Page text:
The weather was quite odd with sunshine, but also drops of rain in the air. From our picnic stop it was a short walk…
To Hawes End on Derwent Water – a top spot for throwing stones into the lake:
Having a run around:
Or a natter with your Dad:
At Hawes End we caught on of the scheduled launches that circuit the lake. The front of the boat was open and the very front seats were empty. Naturally the kids were very excited and made a beeline for those seats. Nobody thought to warn us why they were empty. Out on the Lake it was windy and choppy and as we hit the wake of another boat a huge wave crashed over the bows and into our laps. On the first leg of the journey we just about managed take it in our strides and laugh off the discomfort, but after picking-up more passengers at Nichol End the waves were bigger and more frequent. The boat was packed and there was no real way to get the kids out of the way of a proper drenching. Some of them were very wet and cold, and Ben in particular was upset, but kids are remarkably resilient and once we were off the boat they were soon racing around the shore and swinging on a barrier.
In Keswick we had a bit of a wander around a park and a quick stop for a snack.
Captions are invited for this photo, my own thoughts were either:
I thought that you had the meths!
Or, perhaps Jane is thinking:
I never was in favour of Care in the Community
Not all of my friends are scruffy, just the oldest and closest ones.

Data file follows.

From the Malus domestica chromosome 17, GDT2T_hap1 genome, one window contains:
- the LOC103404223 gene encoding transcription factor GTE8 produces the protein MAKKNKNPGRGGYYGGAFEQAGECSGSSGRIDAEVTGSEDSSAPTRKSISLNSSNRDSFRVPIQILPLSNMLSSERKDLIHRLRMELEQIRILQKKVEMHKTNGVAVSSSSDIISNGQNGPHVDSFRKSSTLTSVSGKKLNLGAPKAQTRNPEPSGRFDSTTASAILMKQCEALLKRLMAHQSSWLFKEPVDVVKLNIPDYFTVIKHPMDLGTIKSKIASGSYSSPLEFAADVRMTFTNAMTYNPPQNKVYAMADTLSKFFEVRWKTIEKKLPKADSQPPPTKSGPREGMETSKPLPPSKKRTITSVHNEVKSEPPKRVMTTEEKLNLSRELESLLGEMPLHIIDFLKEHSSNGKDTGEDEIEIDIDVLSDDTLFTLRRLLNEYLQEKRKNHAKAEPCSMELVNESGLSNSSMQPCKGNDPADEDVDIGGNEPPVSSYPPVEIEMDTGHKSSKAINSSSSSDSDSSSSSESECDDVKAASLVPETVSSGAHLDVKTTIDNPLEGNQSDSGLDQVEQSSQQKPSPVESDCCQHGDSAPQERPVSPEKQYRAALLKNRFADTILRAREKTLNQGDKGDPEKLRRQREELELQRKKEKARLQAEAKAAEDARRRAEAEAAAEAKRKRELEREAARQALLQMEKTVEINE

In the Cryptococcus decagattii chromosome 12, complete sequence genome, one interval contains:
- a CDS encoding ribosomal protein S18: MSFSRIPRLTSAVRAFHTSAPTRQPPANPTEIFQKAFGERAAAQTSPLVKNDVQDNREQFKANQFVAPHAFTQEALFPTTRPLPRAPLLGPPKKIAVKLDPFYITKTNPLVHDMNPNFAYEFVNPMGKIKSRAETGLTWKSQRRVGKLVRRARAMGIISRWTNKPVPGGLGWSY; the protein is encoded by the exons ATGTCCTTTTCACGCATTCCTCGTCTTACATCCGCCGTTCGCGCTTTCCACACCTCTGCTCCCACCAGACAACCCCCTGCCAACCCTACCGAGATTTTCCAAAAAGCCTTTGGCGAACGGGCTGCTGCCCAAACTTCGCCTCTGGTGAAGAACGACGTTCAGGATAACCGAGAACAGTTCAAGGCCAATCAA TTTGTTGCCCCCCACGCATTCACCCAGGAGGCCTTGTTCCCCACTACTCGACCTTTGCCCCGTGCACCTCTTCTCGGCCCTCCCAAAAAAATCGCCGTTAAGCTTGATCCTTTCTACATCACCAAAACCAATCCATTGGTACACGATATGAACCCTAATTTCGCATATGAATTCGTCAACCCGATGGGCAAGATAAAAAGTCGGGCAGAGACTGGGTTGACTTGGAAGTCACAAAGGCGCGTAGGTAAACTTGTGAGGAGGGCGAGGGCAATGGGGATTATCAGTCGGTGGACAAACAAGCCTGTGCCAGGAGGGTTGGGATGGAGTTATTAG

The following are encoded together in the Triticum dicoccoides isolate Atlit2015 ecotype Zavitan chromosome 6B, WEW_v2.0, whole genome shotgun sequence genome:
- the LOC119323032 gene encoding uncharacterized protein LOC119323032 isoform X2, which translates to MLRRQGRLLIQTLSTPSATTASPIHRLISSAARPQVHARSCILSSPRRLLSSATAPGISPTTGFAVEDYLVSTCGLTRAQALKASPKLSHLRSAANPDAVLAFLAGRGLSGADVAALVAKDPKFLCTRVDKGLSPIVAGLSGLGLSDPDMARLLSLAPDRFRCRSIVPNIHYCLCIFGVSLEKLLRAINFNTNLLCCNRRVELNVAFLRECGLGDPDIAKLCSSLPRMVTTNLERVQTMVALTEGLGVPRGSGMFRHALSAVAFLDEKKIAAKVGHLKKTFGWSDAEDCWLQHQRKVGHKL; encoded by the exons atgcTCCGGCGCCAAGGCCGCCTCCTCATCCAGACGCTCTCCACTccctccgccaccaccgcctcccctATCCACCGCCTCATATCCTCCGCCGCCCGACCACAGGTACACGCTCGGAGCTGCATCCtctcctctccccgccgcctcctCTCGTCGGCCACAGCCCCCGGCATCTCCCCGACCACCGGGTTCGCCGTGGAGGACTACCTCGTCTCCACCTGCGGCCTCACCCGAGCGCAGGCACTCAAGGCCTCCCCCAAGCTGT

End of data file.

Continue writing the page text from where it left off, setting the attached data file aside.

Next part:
After several hours of trying it finally began to rain in earnest. We boarded another launch to complete our trip around the lake, but this time got seats inside. The rest of the trip was fun, but as we approached Hawes End the rain showed no sign of abating. Angela, Jane and Matt disappeared to fetch the cars and Andy and I were left to try to maintain the spirits of the flagging children. Ben had slept on my lap around the lake, and not surprisingly didn’t appreciate being woken up to be taken out into the rain. I ended up carrying him up the hill to the road. There was a bit of a mix up with the cars but on the whole the children did very well despite the cold and wet and my rendition of several verses of If you’re miserable and you know it. I did bribe them with chocolate biscuits. And a cuckoo serenaded us whilst we waited – the first that I can remember hearing for quite some time. Given recent gloomy reports about the dwindling numbers of migrating birds it was nice to have the opportunity to hear it, even in the pouring rain.
We arrived back at the campsite to see a short-lived but stunning rainbow over Skiddaw and from that point the sky began to clear in preparation for a glorious day on Monday…